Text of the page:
Mind-body therapies, such as mindfulness and yoga, may help treat the common problem of anxiety in adolescents, researchers have found.
Mindfulness techniques incorporate aspects of meditation, body scanning, and mindful breathing to help focus attention on the present moment and separate from negative thoughts, said researchers from Columbia University in the US.
In a review published in the journal The Nurse Practitioner, six studies showed positive effects of mindfulness approaches for teens with anxiety, including school-based programmes in high-risk populations.
Yoga is one of the most popular mind-body therapies, with positive physical and mental effects including reduced anxiety, according to the researchers.
Five studies, including four randomised trials, found positive effects of yoga in school settings, they said.
"A growing body of evidence supports the implementation of mind-body therapy as a low-risk and cost-effective strategy in the management of anxious teenagers," said Bernadette Fulweiler from Columbia University.
"Whereas anxiety and fear are typical reactions to the academic, social, and developmental challenges common during the adolescent years, clinical or pathological anxiety is excessive, persistent, and disruptive," they said.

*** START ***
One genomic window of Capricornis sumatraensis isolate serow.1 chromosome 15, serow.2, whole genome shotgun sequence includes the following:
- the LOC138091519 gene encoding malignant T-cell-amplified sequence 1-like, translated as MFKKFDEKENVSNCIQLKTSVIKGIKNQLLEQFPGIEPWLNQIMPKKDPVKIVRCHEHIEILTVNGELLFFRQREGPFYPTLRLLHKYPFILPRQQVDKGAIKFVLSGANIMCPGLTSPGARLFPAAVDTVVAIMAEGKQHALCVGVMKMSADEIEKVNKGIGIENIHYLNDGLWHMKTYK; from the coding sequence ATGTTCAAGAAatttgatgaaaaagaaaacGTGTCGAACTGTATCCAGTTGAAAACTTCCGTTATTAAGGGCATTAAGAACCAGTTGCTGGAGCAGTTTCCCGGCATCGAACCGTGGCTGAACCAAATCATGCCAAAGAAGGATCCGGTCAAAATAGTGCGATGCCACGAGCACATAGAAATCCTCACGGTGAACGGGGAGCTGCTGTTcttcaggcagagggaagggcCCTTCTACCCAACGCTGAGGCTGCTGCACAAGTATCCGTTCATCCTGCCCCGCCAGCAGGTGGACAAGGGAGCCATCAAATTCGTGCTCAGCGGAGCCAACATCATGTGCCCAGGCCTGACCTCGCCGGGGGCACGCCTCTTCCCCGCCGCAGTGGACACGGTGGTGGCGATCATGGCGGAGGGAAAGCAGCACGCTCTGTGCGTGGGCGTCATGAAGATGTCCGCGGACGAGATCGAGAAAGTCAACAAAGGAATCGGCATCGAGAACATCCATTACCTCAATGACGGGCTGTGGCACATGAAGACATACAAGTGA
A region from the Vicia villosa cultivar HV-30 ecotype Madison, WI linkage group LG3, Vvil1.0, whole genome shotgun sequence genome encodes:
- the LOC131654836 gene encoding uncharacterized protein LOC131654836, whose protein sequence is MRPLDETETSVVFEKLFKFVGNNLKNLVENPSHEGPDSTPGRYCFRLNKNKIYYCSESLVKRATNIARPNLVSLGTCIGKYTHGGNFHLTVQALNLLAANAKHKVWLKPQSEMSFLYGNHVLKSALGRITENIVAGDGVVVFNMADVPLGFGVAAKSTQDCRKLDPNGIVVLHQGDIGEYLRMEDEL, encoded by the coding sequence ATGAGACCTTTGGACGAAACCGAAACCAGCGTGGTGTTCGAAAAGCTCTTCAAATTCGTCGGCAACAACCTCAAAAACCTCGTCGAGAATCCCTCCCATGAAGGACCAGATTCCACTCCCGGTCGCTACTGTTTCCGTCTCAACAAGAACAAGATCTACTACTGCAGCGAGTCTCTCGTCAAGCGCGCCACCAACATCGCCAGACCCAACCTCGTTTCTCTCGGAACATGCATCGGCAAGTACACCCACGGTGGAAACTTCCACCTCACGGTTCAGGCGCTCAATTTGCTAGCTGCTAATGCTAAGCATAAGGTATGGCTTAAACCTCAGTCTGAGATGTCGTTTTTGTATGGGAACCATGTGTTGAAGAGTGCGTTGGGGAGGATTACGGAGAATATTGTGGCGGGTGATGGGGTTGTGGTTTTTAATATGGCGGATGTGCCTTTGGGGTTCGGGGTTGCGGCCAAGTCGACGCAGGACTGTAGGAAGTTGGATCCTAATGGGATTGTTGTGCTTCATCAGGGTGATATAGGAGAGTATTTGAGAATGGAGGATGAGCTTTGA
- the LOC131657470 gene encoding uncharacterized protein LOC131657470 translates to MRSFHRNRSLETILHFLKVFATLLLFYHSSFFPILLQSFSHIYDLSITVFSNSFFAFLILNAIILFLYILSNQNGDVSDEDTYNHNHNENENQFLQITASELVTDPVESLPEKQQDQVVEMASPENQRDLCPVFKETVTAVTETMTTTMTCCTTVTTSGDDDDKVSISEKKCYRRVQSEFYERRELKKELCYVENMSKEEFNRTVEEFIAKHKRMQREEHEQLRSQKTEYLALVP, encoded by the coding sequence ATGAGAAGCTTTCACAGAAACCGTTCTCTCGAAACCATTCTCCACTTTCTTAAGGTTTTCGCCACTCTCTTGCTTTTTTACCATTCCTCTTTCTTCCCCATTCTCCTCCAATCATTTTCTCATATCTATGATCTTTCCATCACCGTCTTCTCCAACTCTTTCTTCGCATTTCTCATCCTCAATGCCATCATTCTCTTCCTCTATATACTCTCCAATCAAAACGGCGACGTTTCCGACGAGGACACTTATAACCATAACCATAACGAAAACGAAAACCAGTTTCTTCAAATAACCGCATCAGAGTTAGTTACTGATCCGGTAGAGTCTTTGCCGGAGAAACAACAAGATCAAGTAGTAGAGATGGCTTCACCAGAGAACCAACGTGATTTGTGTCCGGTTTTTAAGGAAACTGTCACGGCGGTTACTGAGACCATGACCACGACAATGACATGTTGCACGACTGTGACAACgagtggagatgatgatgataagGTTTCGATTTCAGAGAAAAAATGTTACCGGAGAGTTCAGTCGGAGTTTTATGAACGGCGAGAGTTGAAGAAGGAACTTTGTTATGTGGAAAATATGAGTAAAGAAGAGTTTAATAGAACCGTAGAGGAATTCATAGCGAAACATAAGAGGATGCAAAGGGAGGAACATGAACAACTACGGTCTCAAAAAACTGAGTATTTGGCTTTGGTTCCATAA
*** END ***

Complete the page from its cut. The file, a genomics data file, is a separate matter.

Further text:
While anxiety is often situational and time-limited, many teens develop chronic anxiety lasting six months or longer.
Currently recommended treatments for adolescent anxiety - cognitive behavioral therapy and/or antidepressant medications - have important limitations.
They are expensive, often difficult to obtain, and in the case of antidepressants, can have side effects, researchers said.
Studies suggest that most adolescents with mental health disorders, especially anxiety disorders, do not receive any form of mental health care.
"Mind-body therapies encompass self-regulation and positive thinking to help promote self-control, physical health, and emotional well-being," said Rita Marie John from Columbia University School of Nursing.
Another mind-body therapy, Biofeedback technique, enables individuals to increase self-awareness and physical control through feedback on biological measures.
The review identified four studies of biofeedback approaches, showing significant reductions in anxiety and stress in teens receiving heart-rate variability (HRV) monitoring and video game-based biofeedback.
Hypnosis incorporates imagery and relaxation techniques to help control stress responses, researchers said.
The review identified three studies of hypnosis techniques to reduce stress in adolescents, including a telehypnosis intervention to reduce anxiety-related absences in high school students, they said.